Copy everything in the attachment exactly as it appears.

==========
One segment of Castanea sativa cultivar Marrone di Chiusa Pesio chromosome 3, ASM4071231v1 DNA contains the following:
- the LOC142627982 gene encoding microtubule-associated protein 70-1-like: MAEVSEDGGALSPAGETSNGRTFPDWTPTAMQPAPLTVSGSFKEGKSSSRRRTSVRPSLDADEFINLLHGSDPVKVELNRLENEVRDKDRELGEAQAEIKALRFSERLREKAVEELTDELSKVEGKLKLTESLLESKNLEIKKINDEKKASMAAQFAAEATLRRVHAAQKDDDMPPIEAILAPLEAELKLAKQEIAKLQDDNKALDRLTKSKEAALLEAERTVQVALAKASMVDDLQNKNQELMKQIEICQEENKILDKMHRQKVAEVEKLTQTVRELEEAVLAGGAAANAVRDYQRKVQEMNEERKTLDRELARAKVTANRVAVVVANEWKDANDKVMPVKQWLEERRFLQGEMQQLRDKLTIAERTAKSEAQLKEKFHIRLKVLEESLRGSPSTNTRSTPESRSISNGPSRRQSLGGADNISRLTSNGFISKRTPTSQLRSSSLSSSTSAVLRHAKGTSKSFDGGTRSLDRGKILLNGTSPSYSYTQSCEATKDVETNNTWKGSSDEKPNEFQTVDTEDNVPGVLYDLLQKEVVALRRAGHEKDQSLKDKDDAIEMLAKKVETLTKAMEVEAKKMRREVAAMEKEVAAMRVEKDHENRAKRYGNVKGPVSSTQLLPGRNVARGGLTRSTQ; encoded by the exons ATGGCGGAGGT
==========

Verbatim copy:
One segment of Castanea sativa cultivar Marrone di Chiusa Pesio chromosome 3, ASM4071231v1 DNA contains the following:
- the LOC142627982 gene encoding microtubule-associated protein 70-1-like: MAEVSEDGGALSPAGETSNGRTFPDWTPTAMQPAPLTVSGSFKEGKSSSRRRTSVRPSLDADEFINLLHGSDPVKVELNRLENEVRDKDRELGEAQAEIKALRFSERLREKAVEELTDELSKVEGKLKLTESLLESKNLEIKKINDEKKASMAAQFAAEATLRRVHAAQKDDDMPPIEAILAPLEAELKLAKQEIAKLQDDNKALDRLTKSKEAALLEAERTVQVALAKASMVDDLQNKNQELMKQIEICQEENKILDKMHRQKVAEVEKLTQTVRELEEAVLAGGAAANAVRDYQRKVQEMNEERKTLDRELARAKVTANRVAVVVANEWKDANDKVMPVKQWLEERRFLQGEMQQLRDKLTIAERTAKSEAQLKEKFHIRLKVLEESLRGSPSTNTRSTPESRSISNGPSRRQSLGGADNISRLTSNGFISKRTPTSQLRSSSLSSSTSAVLRHAKGTSKSFDGGTRSLDRGKILLNGTSPSYSYTQSCEATKDVETNNTWKGSSDEKPNEFQTVDTEDNVPGVLYDLLQKEVVALRRAGHEKDQSLKDKDDAIEMLAKKVETLTKAMEVEAKKMRREVAAMEKEVAAMRVEKDHENRAKRYGNVKGPVSSTQLLPGRNVARGGLTRSTQ; encoded by the exons ATGGCGGAGGT